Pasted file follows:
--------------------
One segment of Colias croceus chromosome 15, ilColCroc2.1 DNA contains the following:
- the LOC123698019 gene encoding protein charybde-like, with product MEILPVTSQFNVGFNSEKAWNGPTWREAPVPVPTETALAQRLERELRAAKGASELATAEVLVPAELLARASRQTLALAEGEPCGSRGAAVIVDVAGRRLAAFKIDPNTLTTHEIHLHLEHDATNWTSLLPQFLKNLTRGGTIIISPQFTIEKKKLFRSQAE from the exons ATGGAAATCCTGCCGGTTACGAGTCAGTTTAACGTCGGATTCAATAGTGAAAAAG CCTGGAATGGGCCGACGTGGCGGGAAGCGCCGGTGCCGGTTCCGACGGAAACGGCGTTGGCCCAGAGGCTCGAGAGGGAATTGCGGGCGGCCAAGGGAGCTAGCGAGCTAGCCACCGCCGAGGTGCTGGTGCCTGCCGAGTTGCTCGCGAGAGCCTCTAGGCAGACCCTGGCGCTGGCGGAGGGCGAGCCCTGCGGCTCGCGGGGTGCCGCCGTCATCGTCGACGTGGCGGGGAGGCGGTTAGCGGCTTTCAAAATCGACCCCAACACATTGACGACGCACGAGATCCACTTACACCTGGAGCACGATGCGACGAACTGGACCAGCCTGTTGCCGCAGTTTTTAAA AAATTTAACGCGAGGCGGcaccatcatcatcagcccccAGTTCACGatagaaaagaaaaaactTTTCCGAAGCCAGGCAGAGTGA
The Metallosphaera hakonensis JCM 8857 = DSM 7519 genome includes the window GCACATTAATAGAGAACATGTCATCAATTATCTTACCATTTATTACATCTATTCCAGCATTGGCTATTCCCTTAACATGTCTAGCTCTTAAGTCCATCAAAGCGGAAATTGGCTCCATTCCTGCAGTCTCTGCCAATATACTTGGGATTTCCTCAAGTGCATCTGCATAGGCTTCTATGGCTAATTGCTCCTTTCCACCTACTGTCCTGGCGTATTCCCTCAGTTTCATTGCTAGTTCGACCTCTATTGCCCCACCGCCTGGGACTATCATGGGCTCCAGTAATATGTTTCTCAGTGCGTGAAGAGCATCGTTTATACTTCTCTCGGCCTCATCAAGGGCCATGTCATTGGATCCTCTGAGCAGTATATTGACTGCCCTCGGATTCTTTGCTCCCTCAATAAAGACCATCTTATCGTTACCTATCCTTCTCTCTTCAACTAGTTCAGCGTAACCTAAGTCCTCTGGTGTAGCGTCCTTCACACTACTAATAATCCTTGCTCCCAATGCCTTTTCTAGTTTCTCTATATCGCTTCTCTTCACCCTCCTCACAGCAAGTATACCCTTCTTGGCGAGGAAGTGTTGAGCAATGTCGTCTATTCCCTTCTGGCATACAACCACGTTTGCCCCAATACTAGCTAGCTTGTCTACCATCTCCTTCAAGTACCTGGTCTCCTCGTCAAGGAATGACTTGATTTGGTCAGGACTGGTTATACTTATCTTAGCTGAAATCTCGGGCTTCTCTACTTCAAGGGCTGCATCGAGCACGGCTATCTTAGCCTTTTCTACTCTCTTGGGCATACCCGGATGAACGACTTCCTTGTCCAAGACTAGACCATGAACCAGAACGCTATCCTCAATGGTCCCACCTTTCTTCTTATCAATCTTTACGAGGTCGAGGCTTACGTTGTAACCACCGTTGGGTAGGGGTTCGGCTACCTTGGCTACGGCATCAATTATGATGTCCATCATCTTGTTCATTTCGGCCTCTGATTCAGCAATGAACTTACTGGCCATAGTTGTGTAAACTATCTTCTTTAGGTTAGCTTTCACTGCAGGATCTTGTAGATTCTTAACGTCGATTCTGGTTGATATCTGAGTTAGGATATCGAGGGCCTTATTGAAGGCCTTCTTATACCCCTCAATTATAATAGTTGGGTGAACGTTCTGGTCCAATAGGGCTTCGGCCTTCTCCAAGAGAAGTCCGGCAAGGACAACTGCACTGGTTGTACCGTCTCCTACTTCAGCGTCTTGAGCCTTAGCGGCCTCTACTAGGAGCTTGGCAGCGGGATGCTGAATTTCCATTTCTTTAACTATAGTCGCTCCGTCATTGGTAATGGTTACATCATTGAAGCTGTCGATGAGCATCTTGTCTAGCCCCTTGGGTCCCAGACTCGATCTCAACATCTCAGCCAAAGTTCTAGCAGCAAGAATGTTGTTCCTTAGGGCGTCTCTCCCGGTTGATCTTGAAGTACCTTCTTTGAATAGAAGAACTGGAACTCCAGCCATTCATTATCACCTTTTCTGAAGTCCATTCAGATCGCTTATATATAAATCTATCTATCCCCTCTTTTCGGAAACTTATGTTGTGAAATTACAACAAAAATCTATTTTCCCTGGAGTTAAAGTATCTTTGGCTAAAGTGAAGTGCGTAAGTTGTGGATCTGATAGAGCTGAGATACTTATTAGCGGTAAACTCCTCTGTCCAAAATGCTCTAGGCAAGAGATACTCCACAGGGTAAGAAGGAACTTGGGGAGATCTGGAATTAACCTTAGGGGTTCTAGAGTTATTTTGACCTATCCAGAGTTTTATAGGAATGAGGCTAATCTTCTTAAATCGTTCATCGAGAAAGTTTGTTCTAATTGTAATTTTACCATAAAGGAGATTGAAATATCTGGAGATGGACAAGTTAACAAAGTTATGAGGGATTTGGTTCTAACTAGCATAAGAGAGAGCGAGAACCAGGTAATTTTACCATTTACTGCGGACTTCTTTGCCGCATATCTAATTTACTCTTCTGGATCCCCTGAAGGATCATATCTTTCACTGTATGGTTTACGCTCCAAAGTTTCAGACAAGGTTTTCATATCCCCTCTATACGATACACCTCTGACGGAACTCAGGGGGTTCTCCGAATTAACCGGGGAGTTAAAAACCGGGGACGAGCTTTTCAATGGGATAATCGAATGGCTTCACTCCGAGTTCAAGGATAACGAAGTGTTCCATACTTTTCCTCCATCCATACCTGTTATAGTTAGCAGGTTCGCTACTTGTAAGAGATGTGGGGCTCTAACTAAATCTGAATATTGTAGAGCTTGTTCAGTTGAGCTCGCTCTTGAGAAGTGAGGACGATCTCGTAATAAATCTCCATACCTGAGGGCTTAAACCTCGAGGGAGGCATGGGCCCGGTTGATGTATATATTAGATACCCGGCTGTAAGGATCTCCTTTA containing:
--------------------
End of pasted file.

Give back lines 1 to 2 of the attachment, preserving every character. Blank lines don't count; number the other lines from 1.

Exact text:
One segment of Colias croceus chromosome 15, ilColCroc2.1 DNA contains the following:
- the LOC123698019 gene encoding protein charybde-like, with product MEILPVTSQFNVGFNSEKAWNGPTWREAPVPVPTETALAQRLERELRAAKGASELATAEVLVPAELLARASRQTLALAEGEPCGSRGAAVIVDVAGRRLAAFKIDPNTLTTHEIHLHLEHDATNWTSLLPQFLKNLTRGGTIIISPQFTIEKKKLFRSQAE from the exons ATGGAAATCCTGCCGGTTACGAGTCAGTTTAACGTCGGATTCAATAGTGAAAAAG CCTGGAATGGGCCGACGTGGCGGGAAGCGCCGGTGCCGGTTCCGACGGAAACGGCGTTGGCCCAGAGGCTCGAGAGGGAATTGCGGGCGGCCAAGGGAGCTAGCGAGCTAGCCACCGCCGAGGTGCTGGTGCCTGCCGAGTTGCTCGCGAGAGCCTCTAGGCAGACCCTGGCGCTGGCGGAGGGCGAGCCCTGCGGCTCGCGGGGTGCCGCCGTCATCGTCGACGTGGCGGGGAGGCGGTTAGCGGCTTTCAAAATCGACCCCAACACATTGACGACGCACGAGATCCACTTACACCTGGAGCACGATGCGACGAACTGGACCAGCCTGTTGCCGCAGTTTTTAAA AAATTTAACGCGAGGCGGcaccatcatcatcagcccccAGTTCACGatagaaaagaaaaaactTTTCCGAAGCCAGGCAGAGTGA